Legend has it that Lord Marcus Sandys, ex-Governor of Bengal (and a figure unknown to history outside this tale) encountered it while in India in the 1830s. On his return to Britain from the subcontinent he came to miss the condiment, and in 1835 he asked John Lea and William Perrins, chemists and pharmacists from Worcester, England to make him some from a recipe he had brought with him.
Upon completing the necessary steps, the resulting product was so strong that it was considered inedible, and a barrel of the stuff was exiled to the basement. Looking to make space in the storage area a few years later, the chemists decided to try it once again (possibly to see if it was as bad as they remembered), only to discover that the sauce had mellowed and was now quite palatable. In 1838, the first bottles of "Lea & Perrins Worcestershire Sauce" were unleashed on the general public. It was a considerable success, and both the condiment and Lea & Perrins are going concerns to this day.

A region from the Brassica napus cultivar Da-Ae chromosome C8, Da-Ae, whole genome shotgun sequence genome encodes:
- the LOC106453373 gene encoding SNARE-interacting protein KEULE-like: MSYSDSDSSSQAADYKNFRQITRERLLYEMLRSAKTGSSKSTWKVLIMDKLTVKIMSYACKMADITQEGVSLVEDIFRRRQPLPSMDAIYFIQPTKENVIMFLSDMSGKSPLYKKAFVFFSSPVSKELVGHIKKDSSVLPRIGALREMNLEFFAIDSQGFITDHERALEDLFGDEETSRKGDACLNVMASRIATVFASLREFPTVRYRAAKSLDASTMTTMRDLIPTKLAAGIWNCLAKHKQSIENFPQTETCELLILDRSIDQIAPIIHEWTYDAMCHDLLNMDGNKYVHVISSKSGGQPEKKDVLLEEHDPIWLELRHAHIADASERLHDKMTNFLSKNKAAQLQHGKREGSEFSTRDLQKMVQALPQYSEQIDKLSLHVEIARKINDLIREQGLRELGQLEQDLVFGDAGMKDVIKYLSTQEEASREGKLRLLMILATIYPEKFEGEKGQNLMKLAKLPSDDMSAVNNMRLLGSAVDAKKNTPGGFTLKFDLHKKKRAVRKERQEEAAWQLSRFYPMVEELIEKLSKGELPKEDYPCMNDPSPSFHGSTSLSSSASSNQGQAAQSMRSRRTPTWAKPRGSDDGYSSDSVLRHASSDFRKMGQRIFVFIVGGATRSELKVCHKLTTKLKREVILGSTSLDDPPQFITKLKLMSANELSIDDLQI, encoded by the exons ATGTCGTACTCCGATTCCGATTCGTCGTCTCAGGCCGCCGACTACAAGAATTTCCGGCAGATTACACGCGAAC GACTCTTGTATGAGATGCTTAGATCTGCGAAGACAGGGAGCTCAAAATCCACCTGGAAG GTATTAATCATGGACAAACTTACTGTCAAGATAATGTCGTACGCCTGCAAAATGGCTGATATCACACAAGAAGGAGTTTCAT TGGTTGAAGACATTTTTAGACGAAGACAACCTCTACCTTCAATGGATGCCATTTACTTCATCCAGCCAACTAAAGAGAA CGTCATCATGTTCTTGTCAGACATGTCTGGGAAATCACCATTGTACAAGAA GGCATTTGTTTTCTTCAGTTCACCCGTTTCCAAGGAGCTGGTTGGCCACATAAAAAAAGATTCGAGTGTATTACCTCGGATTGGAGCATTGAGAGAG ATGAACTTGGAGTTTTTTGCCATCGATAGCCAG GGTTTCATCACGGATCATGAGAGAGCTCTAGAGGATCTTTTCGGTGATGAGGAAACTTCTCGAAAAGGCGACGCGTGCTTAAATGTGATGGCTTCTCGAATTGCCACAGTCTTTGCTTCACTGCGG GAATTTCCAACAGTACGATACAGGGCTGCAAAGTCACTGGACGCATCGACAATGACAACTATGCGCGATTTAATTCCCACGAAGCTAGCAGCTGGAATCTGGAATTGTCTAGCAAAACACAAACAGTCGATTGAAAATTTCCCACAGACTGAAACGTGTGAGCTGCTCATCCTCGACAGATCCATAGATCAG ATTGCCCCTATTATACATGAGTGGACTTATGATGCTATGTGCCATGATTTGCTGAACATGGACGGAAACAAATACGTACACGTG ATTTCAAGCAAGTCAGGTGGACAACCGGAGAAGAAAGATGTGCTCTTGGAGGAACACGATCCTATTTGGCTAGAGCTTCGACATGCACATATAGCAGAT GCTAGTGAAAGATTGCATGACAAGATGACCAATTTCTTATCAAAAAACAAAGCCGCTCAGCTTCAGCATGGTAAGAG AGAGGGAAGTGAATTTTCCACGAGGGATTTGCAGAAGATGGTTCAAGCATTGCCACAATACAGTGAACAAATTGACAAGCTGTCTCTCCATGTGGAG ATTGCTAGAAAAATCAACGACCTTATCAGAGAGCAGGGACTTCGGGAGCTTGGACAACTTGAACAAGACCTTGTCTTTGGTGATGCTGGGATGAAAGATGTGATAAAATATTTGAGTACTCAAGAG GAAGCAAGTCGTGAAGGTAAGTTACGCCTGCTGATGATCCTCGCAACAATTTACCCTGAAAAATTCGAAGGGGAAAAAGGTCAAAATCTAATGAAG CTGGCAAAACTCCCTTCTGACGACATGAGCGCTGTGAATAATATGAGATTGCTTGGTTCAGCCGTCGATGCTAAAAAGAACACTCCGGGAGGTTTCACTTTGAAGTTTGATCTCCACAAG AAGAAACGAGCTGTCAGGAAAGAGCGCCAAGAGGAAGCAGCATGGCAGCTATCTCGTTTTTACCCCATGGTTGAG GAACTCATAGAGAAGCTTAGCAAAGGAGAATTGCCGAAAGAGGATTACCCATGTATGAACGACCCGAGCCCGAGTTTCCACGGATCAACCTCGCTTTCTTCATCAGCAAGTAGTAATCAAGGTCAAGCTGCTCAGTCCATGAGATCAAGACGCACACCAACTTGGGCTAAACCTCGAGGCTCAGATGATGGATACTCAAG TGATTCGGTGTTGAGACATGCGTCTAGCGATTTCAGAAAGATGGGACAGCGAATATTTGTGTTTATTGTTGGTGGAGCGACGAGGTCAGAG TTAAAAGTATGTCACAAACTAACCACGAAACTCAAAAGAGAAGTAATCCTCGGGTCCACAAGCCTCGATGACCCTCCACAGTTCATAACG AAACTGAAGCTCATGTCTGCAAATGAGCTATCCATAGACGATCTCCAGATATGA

see also the Wikipedia Cookbook